- Are Mobic and Zipsor the Same Thing?
- What Are Possible Side Effects of Mobic?
- What Are Possible Side Effects of Zipsor?
- What Is Mobic?
- What Is Zipsor?
- What Drugs Interact with Mobic?
- What Drugs Interact with Zipsor?
- How Should Mobic Be Taken?
- How Should Zipsor Be Taken?
Are Mobic and Zipsor the Same Thing?
Zipsor is used for relief of mild to moderate acute pain.
Both Mobic and Zipsor may interact with alcohol, antidepressants, blood thinners, heart or blood pressure medications, diuretics (water pills), lithium, methotrexate, cyclosporine, or aspirin or other nonsteroidal anti-inflammatory drugs (NSAIDs).
What Are Possible Side Effects of Mobic?
Common side effects of Mobic include:
- injection site reactions (redness, itching, pain, bruising, swelling, or bleeding),
- suffy nose,
- sinus pain, or
- stomach pain.
Tell your doctor if you have serious side effects of Mobic including:
- stomach upset,
- runny or stuffy nose,
- sore throat, or
- skin rash.
Tell your doctor if less common but serious side effects of Mobic occur including:
- chest pain, weakness, shortness of breath, slurred speech, problems with vision or balance;
- black, bloody, or tarry stools;
- coughing up blood or vomit that looks like coffee grounds; or
- swelling or rapid weight gain.
What Are Possible Side Effects of Zipsor?
Common side effects of Zipsor include:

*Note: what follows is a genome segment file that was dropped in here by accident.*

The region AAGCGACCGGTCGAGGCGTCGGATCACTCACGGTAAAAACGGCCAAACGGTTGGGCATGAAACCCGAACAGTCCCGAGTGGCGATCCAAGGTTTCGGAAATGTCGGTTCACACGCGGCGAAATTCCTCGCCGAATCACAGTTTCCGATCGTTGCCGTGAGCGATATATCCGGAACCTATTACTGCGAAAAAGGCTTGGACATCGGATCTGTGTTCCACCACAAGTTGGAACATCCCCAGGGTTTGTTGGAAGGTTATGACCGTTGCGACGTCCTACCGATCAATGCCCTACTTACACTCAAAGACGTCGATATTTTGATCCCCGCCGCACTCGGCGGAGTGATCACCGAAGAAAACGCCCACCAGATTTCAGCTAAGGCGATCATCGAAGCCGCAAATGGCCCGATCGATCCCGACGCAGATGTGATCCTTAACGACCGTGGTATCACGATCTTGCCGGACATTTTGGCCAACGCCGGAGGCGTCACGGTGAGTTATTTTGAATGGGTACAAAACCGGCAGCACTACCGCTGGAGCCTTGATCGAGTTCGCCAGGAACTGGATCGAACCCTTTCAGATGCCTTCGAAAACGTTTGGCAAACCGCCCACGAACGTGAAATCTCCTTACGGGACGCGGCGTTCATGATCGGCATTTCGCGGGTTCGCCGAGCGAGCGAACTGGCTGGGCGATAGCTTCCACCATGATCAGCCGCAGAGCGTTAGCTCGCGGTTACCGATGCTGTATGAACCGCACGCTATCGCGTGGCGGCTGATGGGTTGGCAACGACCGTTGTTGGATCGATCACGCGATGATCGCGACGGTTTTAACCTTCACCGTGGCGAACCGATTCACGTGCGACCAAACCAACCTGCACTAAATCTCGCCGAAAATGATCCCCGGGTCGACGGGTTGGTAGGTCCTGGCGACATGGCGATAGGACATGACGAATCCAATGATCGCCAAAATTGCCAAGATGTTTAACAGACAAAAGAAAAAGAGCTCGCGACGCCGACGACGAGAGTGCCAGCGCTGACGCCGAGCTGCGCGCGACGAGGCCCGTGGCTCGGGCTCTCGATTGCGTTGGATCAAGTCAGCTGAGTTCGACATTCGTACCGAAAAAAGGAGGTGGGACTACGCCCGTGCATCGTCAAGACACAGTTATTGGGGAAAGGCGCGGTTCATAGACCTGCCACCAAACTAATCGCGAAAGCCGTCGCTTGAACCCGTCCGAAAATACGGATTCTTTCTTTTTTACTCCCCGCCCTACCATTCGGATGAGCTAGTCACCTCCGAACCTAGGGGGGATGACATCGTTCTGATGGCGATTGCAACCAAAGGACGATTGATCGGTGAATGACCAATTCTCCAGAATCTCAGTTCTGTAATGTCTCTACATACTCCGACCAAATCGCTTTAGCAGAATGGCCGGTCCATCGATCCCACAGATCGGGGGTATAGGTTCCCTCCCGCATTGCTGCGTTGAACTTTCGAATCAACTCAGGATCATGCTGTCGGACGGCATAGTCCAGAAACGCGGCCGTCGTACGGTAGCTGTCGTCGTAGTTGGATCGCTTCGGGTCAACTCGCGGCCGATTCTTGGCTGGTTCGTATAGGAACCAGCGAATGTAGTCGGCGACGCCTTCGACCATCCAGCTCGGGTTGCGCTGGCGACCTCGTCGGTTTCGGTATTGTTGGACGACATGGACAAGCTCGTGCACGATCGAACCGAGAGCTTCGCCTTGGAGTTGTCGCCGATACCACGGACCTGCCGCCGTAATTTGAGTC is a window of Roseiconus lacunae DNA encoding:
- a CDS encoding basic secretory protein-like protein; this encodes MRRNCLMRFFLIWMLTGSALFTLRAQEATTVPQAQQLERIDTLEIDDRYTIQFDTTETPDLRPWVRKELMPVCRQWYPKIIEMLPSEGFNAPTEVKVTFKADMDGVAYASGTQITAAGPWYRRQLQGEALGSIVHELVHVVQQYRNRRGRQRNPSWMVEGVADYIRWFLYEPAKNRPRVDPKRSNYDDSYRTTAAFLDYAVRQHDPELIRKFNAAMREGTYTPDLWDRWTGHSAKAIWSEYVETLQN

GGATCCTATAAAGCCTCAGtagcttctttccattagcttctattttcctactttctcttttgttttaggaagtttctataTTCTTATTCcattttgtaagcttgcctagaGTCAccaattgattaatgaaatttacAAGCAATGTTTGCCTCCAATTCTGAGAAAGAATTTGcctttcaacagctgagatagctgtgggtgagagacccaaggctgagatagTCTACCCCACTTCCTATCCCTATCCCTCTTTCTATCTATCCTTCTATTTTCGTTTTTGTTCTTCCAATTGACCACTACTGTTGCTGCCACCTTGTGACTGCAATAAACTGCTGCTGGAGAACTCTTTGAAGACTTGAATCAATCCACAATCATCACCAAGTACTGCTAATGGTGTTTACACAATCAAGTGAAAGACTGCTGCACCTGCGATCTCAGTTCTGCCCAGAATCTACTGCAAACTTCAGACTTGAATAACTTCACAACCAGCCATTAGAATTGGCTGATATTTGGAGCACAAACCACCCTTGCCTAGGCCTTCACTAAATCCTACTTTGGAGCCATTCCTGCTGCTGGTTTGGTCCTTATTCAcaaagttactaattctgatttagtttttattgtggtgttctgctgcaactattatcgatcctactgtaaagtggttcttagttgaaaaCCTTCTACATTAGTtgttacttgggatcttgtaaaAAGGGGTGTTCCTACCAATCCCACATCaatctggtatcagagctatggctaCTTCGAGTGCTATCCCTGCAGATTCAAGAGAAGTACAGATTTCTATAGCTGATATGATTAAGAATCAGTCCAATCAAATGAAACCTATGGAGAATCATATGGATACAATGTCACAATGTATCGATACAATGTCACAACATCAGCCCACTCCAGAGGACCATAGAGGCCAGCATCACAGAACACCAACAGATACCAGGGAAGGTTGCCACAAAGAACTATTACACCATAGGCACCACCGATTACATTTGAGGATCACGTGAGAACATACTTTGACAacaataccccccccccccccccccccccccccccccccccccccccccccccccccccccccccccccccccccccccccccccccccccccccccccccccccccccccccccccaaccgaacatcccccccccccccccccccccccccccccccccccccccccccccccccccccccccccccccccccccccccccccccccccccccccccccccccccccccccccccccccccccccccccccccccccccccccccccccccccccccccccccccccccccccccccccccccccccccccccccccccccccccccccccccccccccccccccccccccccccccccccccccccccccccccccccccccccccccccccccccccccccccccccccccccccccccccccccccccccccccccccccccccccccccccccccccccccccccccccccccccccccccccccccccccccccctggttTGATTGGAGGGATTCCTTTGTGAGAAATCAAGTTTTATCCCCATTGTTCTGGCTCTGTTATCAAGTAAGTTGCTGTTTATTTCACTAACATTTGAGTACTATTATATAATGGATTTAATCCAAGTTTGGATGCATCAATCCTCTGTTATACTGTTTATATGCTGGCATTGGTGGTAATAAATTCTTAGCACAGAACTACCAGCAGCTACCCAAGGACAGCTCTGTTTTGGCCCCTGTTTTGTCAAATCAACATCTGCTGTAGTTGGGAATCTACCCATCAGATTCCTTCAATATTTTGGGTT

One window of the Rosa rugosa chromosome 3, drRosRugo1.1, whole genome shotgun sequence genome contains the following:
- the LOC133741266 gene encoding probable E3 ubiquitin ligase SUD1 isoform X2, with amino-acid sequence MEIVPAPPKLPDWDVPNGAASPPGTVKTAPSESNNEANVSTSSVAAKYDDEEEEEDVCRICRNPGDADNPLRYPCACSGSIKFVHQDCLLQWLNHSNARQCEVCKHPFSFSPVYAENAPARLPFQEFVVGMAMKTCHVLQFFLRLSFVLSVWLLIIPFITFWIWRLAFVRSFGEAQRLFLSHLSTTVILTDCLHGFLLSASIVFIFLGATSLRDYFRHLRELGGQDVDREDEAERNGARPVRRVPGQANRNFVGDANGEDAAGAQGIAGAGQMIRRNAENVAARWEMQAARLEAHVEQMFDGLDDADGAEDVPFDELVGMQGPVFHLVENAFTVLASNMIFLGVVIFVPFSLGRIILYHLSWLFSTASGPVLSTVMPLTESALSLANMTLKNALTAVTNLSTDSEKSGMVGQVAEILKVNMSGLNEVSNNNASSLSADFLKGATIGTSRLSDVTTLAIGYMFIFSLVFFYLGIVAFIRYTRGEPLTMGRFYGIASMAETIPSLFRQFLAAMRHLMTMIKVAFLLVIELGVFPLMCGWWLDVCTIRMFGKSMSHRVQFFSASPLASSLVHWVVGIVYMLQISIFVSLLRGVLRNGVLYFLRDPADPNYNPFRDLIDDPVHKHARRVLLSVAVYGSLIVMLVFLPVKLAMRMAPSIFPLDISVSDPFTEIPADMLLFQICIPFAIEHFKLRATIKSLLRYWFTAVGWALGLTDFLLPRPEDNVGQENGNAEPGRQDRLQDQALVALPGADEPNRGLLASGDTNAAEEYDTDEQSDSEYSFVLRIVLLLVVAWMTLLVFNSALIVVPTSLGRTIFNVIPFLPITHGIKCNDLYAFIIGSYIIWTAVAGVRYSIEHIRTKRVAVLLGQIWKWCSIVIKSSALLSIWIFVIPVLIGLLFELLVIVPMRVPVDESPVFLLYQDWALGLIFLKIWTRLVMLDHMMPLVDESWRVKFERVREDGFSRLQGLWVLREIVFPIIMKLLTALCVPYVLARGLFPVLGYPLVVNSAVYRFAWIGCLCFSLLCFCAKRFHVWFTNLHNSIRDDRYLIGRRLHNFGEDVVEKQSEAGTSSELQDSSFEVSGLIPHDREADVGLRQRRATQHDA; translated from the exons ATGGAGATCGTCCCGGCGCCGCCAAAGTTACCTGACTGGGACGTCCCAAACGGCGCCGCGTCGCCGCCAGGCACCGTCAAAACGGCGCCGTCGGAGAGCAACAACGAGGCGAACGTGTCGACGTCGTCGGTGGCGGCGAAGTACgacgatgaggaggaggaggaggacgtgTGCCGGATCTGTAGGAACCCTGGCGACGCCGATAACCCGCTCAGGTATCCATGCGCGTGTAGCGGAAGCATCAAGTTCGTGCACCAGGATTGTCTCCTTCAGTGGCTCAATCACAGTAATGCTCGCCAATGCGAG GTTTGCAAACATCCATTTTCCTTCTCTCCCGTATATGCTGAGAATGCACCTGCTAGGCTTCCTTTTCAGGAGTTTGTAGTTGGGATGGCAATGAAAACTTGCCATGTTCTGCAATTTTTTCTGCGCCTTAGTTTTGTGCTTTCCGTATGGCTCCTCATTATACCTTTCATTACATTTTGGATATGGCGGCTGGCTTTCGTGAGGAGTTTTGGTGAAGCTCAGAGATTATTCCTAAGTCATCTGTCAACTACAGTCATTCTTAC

- abdominal pain,
- itching, and
- increased sweating
What Is Mobic?
What Is Zipsor?
Zipsor (diclofenac potassium) Liquid Filled Capsules is a nonsteroidal anti-inflammatory drug (NSAID) indicated for relief of mild to moderate acute pain.
What Drugs Interact With Mobic?
Do not take Mobic:
- if you have had an asthma attack, hives, or other allergic reaction with aspirin or any other NSAIDs.
- right before or after heart bypass surgery.
What Drugs Interact With Zipsor?
Zipsor may interact with aspirin and anticoagulants.
Tell your doctor all medications and supplements you use. Zipsor is not recommended for use during pregnancy; it may harm a fetus. Starting at 30 weeks gestation, Zipsor should be avoided. It is unknown if Zipsor passes into breast milk. Consult your doctor before breastfeeding.
How Should Mobic Be Taken?
Carefully consider the potential benefits and risks of Mobic and other treatment options before deciding to use Mobic. Use the lowest effective dosage for the shortest duration consistent with individual patient treatment goals.
How Should Zipsor Be Taken?
The dosage of Zipsor is 25 mg four times a day.
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DailyMed. Mobic Product Information.
Depomed. Zipsor Prescribing Information.